But before going any further, we should stop and ask a seemingly naïve question: what is the point, in the context of the EU-China Human Rights Dialogue ritual, of long lists? When we know, from years of experience, that our Chinese dialogue partners will swat aside any and all such concerns, condemning them as interference in China’s internal affairs, denying each and all breaches, no matter how well documented, what is the point? No matter how long our list, how well researched, it will all be dismissed as yet another imperialist impertinence of a Europe that actually cares far more about doing business with China.
As an Australian, I have watched, over many years the similarly technicised and ritualised Australia-China Human Rights Dialogue going nowhere. I can only sympathise with the diplomats assigned to ritually raise these long lists, knowing full well that there will be no meaningful response, no public accountability, no actual dialogue, and the issues raised will remain unresolved. When Katrin Kinzelbach, in her uniquely in-depth analysis of such ritual “dialogues” names them a stark failure, lacking impact, showing only the ineffectiveness of quiet diplomacy, I can only agree.
So what is the point of regularly assembling yet another list of breaches and transgressions when we know, with absolute certainty, that not one of them will be taken seriously, investigated, or resolved? It is madness to try, fail, try, fail and just go on repeating those failures in the pointless hope that one day our strategy might get results.
So there is little to be gained by generating yet more lists of wrongs that will not be righted.
We need a new approach, if that is imaginable within a process that has “relegated and isolated human rights from higher level political dialogue”, to again quote Katrin Kinzelbach.
Despite the technicised ritual, the formulaic process, I suggest there are ways of bringing freshness, and Prof de Schutter showed us how to do it. With his simple and rather basic assumption that the right to food entails the right to land, he effectively ambushed his hosts. He was invited, because there is some obligation on members of the Human Rights Council to allow at least a few Special rapporteurs to investigate on the ground, and report. China, having repeatedly denied permission for many Special Rapporteurs to enter China, confidently expected that a rapporteur on food could only congratulate China on ending famine and making plenty of industrial agriculture available on the market. What confounded China was de Schutter’s insistence that agro-ecology is better than agribusiness, that pastoralists do care for the land and for production, and their removal is unnecessary and wrong. That’s an example of a fresh approach.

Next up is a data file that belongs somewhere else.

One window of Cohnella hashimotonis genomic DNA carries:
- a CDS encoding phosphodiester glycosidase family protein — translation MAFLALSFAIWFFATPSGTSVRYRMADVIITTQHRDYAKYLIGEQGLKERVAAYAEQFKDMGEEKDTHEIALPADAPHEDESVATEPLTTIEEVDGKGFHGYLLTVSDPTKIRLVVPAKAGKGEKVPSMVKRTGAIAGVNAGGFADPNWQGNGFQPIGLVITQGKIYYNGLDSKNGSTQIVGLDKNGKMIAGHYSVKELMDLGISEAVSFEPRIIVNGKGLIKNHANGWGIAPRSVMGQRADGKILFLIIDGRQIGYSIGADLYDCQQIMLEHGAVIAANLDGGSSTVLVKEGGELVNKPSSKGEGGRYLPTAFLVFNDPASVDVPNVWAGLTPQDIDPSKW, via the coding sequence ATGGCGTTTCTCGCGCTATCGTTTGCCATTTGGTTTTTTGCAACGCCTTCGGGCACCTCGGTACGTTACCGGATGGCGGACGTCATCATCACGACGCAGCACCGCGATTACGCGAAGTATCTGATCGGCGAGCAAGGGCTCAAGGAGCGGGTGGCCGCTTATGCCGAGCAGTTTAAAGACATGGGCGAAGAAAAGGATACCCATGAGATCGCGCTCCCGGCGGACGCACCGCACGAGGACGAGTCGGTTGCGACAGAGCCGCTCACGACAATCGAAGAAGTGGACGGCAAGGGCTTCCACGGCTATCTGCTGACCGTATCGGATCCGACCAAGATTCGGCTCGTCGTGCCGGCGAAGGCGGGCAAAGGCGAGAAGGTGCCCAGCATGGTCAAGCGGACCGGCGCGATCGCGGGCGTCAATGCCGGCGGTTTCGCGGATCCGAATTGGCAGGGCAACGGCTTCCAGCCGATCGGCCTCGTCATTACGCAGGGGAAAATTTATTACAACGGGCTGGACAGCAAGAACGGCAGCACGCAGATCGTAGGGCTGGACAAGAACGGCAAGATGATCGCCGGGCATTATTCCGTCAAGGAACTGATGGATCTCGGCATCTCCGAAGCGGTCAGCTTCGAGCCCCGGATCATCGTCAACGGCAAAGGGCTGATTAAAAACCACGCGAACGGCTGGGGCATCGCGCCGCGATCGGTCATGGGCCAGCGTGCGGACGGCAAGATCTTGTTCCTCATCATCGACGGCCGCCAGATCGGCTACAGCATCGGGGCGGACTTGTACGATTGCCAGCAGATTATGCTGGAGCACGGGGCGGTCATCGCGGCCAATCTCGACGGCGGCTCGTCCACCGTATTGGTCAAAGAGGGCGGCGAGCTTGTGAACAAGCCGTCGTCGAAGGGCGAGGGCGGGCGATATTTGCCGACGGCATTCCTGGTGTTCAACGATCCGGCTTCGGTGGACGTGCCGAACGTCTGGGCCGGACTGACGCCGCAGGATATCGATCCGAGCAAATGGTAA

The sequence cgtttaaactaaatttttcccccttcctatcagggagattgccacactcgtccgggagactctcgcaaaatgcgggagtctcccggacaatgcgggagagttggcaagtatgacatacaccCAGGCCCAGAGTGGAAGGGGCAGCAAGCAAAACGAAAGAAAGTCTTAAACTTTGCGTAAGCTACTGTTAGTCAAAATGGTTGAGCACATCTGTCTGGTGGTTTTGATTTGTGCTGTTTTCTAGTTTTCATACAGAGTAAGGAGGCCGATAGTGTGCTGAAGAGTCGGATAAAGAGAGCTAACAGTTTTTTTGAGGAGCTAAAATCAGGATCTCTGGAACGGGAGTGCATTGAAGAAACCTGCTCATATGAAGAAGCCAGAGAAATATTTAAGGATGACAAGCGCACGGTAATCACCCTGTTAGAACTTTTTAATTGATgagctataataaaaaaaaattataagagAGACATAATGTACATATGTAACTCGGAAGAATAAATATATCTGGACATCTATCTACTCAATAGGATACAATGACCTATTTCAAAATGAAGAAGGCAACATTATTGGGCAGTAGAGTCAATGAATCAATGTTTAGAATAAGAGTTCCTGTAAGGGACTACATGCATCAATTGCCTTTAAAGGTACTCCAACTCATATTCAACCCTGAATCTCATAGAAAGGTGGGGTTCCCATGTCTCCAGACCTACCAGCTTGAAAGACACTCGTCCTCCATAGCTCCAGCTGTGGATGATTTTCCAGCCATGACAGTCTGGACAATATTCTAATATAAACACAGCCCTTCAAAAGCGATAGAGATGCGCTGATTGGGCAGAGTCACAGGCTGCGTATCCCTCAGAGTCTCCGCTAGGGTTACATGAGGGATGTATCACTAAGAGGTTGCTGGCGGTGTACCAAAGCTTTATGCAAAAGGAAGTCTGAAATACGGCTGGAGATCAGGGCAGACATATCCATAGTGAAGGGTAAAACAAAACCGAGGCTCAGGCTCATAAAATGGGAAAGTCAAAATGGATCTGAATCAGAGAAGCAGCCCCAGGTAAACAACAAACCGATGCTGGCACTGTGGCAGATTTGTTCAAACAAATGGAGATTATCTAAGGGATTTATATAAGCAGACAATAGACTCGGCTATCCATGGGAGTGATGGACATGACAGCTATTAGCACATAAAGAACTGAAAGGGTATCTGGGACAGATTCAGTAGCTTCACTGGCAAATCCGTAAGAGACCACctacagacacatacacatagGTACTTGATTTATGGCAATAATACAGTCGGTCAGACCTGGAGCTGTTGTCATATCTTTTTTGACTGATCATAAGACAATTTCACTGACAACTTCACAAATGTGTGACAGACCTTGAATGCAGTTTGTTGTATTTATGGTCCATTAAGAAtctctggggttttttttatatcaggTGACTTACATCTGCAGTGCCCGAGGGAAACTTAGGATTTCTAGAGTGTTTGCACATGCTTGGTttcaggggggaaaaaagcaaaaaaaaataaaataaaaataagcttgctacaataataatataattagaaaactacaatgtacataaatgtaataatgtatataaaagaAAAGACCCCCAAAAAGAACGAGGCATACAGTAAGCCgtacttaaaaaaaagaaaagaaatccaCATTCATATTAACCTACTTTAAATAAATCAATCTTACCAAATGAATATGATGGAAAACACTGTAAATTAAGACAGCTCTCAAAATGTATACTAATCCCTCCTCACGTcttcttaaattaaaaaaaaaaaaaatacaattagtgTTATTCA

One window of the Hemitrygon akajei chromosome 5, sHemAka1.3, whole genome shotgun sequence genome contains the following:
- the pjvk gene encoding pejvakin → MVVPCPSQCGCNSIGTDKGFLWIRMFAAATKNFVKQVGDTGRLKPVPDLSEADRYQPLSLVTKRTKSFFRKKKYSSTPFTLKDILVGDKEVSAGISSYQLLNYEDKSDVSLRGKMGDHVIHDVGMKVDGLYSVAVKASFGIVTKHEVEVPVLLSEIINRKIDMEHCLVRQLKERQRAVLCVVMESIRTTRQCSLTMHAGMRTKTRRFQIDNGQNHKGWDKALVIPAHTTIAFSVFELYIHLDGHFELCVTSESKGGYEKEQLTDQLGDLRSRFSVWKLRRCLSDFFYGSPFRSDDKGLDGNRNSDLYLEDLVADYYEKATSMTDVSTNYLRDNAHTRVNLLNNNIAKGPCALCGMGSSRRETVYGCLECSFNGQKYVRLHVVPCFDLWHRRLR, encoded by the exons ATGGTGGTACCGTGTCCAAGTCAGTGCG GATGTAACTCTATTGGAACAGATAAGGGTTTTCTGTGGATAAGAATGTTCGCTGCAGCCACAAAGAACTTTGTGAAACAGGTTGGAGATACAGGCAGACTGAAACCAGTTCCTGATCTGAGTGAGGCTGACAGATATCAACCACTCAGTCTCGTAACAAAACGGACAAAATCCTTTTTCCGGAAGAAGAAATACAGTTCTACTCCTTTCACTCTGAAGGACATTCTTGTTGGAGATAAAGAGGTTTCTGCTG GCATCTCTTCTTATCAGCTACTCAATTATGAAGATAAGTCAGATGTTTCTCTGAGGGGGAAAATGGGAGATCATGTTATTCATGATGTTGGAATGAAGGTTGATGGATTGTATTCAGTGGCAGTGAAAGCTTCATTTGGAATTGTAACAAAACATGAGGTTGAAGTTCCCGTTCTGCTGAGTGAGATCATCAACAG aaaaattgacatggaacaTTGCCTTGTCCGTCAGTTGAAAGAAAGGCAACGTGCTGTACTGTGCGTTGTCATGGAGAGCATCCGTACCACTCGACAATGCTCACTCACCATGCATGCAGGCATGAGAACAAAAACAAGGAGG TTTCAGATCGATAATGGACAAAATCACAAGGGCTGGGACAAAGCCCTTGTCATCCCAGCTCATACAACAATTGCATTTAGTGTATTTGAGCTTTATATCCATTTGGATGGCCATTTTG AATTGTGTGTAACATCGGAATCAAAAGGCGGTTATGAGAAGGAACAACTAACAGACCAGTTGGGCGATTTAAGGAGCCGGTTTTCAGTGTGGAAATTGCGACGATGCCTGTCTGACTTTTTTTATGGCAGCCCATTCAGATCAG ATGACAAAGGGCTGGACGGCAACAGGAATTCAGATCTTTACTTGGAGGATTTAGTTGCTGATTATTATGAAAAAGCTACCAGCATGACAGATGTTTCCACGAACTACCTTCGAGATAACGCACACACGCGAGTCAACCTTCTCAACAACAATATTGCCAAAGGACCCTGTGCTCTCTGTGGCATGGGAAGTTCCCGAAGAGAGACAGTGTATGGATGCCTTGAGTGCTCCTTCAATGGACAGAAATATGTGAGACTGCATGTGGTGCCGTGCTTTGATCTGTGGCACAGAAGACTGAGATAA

More importantly, it is an example of a holistic approach, which looks at the right to food as more than a quantum of product on supermarket shelf space. What we need now, if ever this dialogue is to become meaningful, is a holistic approach.
On the Tibetan Plateau, what might a holistic approach look like? What does our long list add up to?
These are the wrong two questions to pair up. We will not discover the whole by simply adding up lists. Lists may have worked, in the narrowly technical, professionalised milieu of official human rights dialogues, when the cases of individuals, arrested or tortured, imprisoned or executed, were the topic. In such circumstances, lists of prisoners can achieve much.
Now we are trying to begin again, to obtain a holistic overview of the circumstances of an entire population, through the lens of human rights. In this instance we are looking at the entire Tibetan Plateau, ignoring the fragmentation of the Plateau into units of differing “autonomous” status, so as to gain a wider perspective, taking in all six million Tibetans, the four million Han Chinese settlers, perhaps even the decimated wildlife, since sentient beings have rights too.
Taking a panoramic perspective enables us to look at the entire suite of official China’s interventions, where they are going, what effects they have, what direction they are trending. We can sketch in broad outline, for want of time, which can be amply filled in vividly by abundant evidence.
The broad picture is that China has consistently expected, required and demanded that the land and people of Tibet be more productive, yet also provide uninterrupted environmental services, especially water, to users far downstream in lowland China. China’s statist interventions have consistently pushed Tibetan pastoralists and farmers to make more meat, above all, and to commercialise their livestock production so pastoral care becomes a routine commodity chain operation, in which animals are nothing more than meat, and cash, on the hoof. Tibetan pastoralists have, for decades, resisted this commodification, not only because they respect their animals as fellow sentient beings, but also because they know they can never get a good price in markets heavily rigged against them, and because herds of the hoof are their only security, capital and insurance against disasters, in a risky environment.